Mortician Offered Peeks at John Glenn’s Remains, Pentagon Alleges
The chief of a military mortuary twice offered inspectors the chance to view the remains of the first American to orbit the earth, according to internal memos.
WASHINGTON—A senior mortuary employee at Dover Air Force Base in Delaware twice offered horrified inspectors a peek at American icon John Glenn’s dead body while the famed astronaut awaited burial last year, according to an internal memo obtained by Military Times.
The disturbing allegation has outraged Pentagon officials and sparked a top-level investigation to determine whether misconduct was committed. The memo, written by Deborah Skillman, the Defense Department’s director of casualty and mortuary affairs, states the employee’s alleged actions were “clearly inappropriate and personally shocking.” The document is dated May 11.
Glenn, who in 1962 became the first American to orbit Earth, was 95 when he died Dec. 8. A combat-decorated Marine, he was buried at Arlington National Cemetery with full military honors April 6, on what would’ve been his 74th wedding anniversary.
Glenn’s family asked the Air Force to care for his remains in the interim, a request that was granted to “ensure an increased level of privacy and security for a renowned public servant, Marine Corps officer, and pioneer of space exploration,” Skillman’s memo states. It was during that time, first on Feb. 28 and again on March 2, when William Zwicharowski, the mortuary’s branch chief, “offered to allow the inspectors to view the deceased.” Skillman was among them.
“Moreover,” she wrote, “this offer to view the remains was also made in the presence of, and observed by, junior personnel on the Dover Mortuary Branch staff.”
Skillman, who led the inspection team that traveled to Dover, immediately alerted the mortuary’s deputy commander and asked him to address the matter with Zwicharowski.
“Concerning to me,” her memo states, “is that even after Mr. Zwicharowski was counseled by his chain of command regarding the inappropriate nature of his earlier offer, he repeated it.… This breach of protocol is serious and troubling as these offers were made to members of an official Department of Defense inspection team on-site to inspect the facility and determine whether it was in compliance with applicable procedures and policy and being well-run by its leadership.”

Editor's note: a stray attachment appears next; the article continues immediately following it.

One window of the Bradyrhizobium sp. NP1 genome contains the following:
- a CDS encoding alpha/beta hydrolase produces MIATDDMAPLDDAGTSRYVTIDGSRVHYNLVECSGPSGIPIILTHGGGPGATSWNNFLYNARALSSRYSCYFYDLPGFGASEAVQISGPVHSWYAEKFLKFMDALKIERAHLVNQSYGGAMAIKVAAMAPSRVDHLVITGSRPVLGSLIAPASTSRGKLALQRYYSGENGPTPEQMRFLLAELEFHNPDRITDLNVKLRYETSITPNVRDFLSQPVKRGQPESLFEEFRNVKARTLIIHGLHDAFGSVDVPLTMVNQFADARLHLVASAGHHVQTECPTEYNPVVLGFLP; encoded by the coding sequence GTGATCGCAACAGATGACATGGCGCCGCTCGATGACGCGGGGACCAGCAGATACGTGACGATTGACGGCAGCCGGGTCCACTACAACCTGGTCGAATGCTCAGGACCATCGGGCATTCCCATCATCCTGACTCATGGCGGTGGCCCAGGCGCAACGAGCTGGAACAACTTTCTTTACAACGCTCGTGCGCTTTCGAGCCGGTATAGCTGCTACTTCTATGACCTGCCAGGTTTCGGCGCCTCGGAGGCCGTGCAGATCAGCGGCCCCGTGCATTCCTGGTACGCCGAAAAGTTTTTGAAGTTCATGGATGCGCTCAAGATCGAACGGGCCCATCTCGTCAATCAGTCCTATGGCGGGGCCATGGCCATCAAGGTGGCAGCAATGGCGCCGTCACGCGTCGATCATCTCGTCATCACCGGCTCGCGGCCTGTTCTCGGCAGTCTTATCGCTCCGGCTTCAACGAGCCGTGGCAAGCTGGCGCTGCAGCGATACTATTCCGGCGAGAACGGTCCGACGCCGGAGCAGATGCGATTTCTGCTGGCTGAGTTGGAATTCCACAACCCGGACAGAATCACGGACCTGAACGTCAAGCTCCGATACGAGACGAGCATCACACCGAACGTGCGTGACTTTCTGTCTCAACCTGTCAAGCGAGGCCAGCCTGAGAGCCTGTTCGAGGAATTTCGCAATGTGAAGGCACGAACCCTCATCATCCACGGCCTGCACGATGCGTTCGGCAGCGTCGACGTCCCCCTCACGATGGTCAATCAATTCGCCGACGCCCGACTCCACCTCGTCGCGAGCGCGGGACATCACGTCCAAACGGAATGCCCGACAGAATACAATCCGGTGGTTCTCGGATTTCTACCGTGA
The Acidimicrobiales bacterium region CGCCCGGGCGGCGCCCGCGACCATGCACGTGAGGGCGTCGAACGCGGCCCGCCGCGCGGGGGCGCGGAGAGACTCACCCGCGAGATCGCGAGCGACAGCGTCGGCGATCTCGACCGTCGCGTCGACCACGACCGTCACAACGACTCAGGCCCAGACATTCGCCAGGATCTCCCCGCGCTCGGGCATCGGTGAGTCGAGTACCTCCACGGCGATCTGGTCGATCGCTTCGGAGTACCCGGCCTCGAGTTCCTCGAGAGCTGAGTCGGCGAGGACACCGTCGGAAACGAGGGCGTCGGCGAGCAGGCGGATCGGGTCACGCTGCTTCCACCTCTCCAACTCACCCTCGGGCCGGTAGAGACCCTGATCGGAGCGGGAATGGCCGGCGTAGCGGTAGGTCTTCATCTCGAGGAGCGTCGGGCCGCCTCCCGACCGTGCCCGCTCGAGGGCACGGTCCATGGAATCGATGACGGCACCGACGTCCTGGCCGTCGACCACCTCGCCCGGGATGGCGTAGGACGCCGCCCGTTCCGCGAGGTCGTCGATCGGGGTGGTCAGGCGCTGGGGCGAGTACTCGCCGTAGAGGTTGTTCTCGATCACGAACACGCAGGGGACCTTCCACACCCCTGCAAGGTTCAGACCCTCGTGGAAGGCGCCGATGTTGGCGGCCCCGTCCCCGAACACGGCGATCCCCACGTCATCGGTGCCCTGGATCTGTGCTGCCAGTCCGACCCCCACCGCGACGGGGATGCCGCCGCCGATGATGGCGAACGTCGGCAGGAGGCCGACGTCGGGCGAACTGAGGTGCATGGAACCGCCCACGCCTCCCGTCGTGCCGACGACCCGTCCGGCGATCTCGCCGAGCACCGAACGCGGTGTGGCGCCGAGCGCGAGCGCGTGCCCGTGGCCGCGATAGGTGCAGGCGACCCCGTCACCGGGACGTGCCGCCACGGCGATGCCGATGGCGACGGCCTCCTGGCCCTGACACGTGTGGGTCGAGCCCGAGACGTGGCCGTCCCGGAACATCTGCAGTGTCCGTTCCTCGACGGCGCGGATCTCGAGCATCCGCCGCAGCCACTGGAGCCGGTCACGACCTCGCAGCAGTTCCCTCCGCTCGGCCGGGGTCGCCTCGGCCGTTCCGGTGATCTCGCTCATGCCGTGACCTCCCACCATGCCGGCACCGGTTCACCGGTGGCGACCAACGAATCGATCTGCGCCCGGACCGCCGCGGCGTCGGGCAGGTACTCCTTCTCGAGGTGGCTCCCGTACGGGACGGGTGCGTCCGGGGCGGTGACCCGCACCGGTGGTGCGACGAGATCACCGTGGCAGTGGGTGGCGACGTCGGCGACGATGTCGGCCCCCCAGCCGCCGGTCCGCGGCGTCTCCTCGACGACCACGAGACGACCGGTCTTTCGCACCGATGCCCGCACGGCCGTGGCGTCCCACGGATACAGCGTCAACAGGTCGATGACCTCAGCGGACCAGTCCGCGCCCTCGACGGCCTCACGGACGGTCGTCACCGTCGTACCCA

One defense official, who spoke on condition of anonymity, said: “If he did that with our inspection team, who else did he make that offer to?”
Military Times made multiple attempts to contact Zwicharowski. All were unsuccessful.
The Glenn family has been notified of the allegations, officials said. Attempts to reach them were not successful either.
Based on the inspection team’s concerns, newly appointed Air Force Secretary Heather Wilson has directed the service’s inspector general to investigate, said Col. Patrick S. Ryder, an Air Force spokesman at the Pentagon.
“The Air Force takes extremely seriously its responsibility to fulfill the nation’s sacred commitment of ensuring dignity, honor, and respect to the fallen and care, service, and support to their families,” Ryder said. “At the conclusion of the investigation, the Air Force will determine what further corrective actions, if any, may be necessary and appropriate. If any allegations of misconduct are substantiated, those involved will be held accountable.”
Skillman noted in her memo that Zwicharowski made comments indicating he believed the inspection was an act of reprisal for having exposed, six years prior, how the mortuary mishandled the remains of some fallen service members returning home from the battlefields of Afghanistan and Iraq. She disputes that in memo, writing “it is important to note that this inspection was pursuant to a new DoD inspection policy, and three other sites had been inspected prior to the team’s inspection of Dover.”
It’s unclear what that new policy entails, though Ryder said the mortuary passed its inspection with a score of 94 percent.
Zwicharowski, along with two other mortuary employees, was at the center of a whistle-blower scandal that revealed body parts had gone missing or were disposed of improperly. They were subsequently honored with Public Servant of the Year awards after nearly being fired for going outside their chain of command to report what they believed were code violations, public-health dangers, and gross mismanagement.
In a 2013 interview with William H. McMichael of the Delaware News Journal, Zwicharowski said: “I want to guarantee the families of our fallen, in the past and in the future, that they’re treated with honor, dignity and respect here at Dover.… As long as I’m here, they’ll be treated that way.”
This article was originally published by Military Times, an independent media network with a proud, longstanding reputation for producing hard-knuckle accountability journalism. Based in Washington, its titles include Army Times, Navy Times, Air Force Times and Marine Corps Times.